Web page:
Featured Research

from universities, journals, and other organizations

Minorities face barriers to effective ADHD treatments, study contends

Date:
May 12, 2010
Source:
Michigan State University
Summary:
Several barriers prevent minority children with ADHD from receiving the most effective treatments, according to a new study.

Several barriers prevent minority children with ADHD from receiving the most effective treatments, according to a new study by Michigan State University researchers.

In the May issue of the Journal of Attention Disorders, the researchers argue schools and communities should do a better job of getting information to minority families about the combined benefit of medication and counseling for attention deficit hyperactivity disorder.

"ADHD has multiple causes and multiple treatment approaches are warranted," said John Carlson, associate professor of school psychology. Carlson co-authored the study with Andy Pham, a recent Ph.D. graduate, and John Kosciulek, professor of rehabilitation counseling.

More than 4.5 million children have been diagnosed with ADHD in the United States, making it one of the most common childhood disorders, according to the Centers for Disease Control and Prevention.

The disorder, characterized by impulsive behavior and inattentiveness, often lasts into adulthood. Causes include both biological and environmental factors, the study said.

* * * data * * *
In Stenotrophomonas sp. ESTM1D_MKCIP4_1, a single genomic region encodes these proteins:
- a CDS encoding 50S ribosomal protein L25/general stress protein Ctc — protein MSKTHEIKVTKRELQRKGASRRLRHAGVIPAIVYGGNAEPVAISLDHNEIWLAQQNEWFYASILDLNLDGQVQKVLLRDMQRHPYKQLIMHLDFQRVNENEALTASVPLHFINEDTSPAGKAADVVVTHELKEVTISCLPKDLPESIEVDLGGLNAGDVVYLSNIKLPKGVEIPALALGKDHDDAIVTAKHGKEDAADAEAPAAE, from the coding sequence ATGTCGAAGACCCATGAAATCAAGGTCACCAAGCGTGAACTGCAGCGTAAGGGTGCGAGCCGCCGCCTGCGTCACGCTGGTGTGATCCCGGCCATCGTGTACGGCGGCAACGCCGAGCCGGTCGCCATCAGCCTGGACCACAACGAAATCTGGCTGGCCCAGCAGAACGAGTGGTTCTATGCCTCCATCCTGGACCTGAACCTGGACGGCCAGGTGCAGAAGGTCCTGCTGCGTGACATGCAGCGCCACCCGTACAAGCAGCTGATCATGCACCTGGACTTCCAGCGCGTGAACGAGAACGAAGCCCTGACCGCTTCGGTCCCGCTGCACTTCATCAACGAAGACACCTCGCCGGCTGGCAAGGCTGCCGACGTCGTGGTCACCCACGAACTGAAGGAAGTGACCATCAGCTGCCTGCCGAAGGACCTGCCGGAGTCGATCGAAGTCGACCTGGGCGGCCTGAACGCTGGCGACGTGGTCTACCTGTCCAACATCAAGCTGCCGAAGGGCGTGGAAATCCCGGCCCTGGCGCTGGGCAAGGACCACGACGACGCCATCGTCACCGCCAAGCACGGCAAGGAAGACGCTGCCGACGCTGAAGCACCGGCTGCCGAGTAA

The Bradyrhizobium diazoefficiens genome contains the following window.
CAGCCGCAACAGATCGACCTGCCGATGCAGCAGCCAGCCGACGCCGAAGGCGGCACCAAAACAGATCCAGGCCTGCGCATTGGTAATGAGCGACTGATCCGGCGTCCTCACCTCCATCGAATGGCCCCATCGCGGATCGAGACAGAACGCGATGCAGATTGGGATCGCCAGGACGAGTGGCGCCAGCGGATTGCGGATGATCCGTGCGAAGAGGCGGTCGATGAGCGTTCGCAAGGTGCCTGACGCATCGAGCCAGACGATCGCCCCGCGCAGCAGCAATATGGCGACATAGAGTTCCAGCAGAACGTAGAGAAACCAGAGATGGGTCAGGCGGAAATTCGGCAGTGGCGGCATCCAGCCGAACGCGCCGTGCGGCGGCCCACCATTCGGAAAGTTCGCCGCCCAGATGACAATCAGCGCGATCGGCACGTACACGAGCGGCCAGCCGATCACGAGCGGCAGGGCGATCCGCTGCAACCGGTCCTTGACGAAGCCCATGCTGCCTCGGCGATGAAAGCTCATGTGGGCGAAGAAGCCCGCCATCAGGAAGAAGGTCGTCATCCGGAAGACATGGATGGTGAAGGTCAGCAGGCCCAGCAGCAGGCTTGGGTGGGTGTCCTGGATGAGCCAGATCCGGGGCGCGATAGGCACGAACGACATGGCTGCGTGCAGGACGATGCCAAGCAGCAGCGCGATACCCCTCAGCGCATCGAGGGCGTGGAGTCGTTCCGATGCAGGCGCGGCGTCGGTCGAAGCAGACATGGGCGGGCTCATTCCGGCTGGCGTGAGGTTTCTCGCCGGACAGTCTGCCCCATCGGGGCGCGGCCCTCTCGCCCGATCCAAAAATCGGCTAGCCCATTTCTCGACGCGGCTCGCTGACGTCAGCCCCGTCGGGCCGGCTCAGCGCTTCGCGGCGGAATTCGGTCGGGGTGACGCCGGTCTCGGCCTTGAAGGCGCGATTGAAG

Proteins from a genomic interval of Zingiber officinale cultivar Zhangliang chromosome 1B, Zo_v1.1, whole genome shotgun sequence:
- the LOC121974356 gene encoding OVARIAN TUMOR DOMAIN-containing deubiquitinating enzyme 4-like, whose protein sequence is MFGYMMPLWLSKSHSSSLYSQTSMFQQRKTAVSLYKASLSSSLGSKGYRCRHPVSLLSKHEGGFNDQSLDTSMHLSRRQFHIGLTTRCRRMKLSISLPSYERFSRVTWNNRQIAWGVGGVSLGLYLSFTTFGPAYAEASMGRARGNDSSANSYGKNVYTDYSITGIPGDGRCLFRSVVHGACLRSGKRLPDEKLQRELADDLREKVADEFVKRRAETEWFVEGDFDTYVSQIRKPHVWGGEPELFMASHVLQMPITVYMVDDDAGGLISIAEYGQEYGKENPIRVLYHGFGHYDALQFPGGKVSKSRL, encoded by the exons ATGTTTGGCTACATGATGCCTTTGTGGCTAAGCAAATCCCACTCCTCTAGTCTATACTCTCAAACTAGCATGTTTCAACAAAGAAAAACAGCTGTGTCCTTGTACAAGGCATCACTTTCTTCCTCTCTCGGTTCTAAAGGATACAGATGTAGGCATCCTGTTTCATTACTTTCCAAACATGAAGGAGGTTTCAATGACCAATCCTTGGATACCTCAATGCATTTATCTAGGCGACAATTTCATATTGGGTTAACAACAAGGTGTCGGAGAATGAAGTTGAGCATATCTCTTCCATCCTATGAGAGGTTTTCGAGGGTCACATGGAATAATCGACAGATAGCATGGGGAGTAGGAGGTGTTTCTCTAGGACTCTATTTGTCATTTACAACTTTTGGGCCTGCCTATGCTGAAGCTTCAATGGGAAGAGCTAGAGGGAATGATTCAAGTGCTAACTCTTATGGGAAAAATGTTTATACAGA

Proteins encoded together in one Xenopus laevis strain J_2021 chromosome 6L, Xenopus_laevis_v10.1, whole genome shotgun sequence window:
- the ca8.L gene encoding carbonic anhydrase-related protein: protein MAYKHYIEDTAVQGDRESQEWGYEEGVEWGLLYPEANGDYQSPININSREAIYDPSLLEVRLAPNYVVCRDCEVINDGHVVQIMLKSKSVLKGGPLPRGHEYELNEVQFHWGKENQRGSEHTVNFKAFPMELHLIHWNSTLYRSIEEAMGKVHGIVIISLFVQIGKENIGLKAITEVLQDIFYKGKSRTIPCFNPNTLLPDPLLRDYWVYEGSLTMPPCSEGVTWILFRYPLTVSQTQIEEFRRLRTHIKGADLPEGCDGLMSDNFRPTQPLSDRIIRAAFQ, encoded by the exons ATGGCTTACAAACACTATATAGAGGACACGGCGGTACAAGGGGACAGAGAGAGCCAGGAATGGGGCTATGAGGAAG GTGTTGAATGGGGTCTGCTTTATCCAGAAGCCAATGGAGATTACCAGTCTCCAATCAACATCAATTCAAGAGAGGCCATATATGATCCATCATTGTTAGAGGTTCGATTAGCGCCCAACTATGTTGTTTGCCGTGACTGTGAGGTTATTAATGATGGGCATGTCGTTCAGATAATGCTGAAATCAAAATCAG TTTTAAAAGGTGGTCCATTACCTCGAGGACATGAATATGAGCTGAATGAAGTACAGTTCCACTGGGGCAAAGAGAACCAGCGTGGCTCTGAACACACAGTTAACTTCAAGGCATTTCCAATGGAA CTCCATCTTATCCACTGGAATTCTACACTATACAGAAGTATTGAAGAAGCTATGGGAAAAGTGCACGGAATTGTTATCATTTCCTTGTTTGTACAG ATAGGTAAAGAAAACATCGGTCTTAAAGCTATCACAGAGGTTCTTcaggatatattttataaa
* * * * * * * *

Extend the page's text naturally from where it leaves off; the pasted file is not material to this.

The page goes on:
Medication such as Ritalin has shown to decrease hyperactivity in children with ADHD, while counseling such as behavior therapy and parent training can lead to improved relationships with family and friends, Carlson said. The treatments can be successfully combined to treat severe behavioral problems, he said.

But according to study, which included a scientific survey of parents, blacks and Latinos are less likely than whites to consider combining medication and counseling for their children. The barriers preventing minorities from seeking and using these treatments include a lack of culturally competent health-care providers, financial hurdles and little dissemination of information about treatments that work.

Pham said the "significant increase in children diagnosed with ADHD" intensifies the need for parents to be informed of all treatment options.

"Parents may bring different cultural beliefs to the treatment context," Pham said. "Therefore practitioners such as physicians and school psychologists must build on their own cultural knowledge when working with families to determine the best course of action."


Story Source:

The above story is based on materials provided by Michigan State University. Note: Materials may be edited for content and length.


Journal Reference:

  1. A. V. Pham, J. S. Carlson, J. F. Kosciulek. Ethnic Differences in Parental Beliefs of Attention-Deficit/Hyperactivity Disorder and Treatment. Journal of Attention Disorders, 2009; 13 (6): 584 DOI: 10.1177/1087054709332391

Cite This Page:

Michigan State University. "Minorities face barriers to effective ADHD treatments, study contends." ScienceDaily. ScienceDaily, 12 May 2010. <www.sciencedaily.com/releases/2010/05/100512131517.htm>.
Michigan State University. (2010, May 12). Minorities face barriers to effective ADHD treatments, study contends. ScienceDaily. Retrieved July 23, 2014 from www.sciencedaily.com/releases/2010/05/100512131517.htm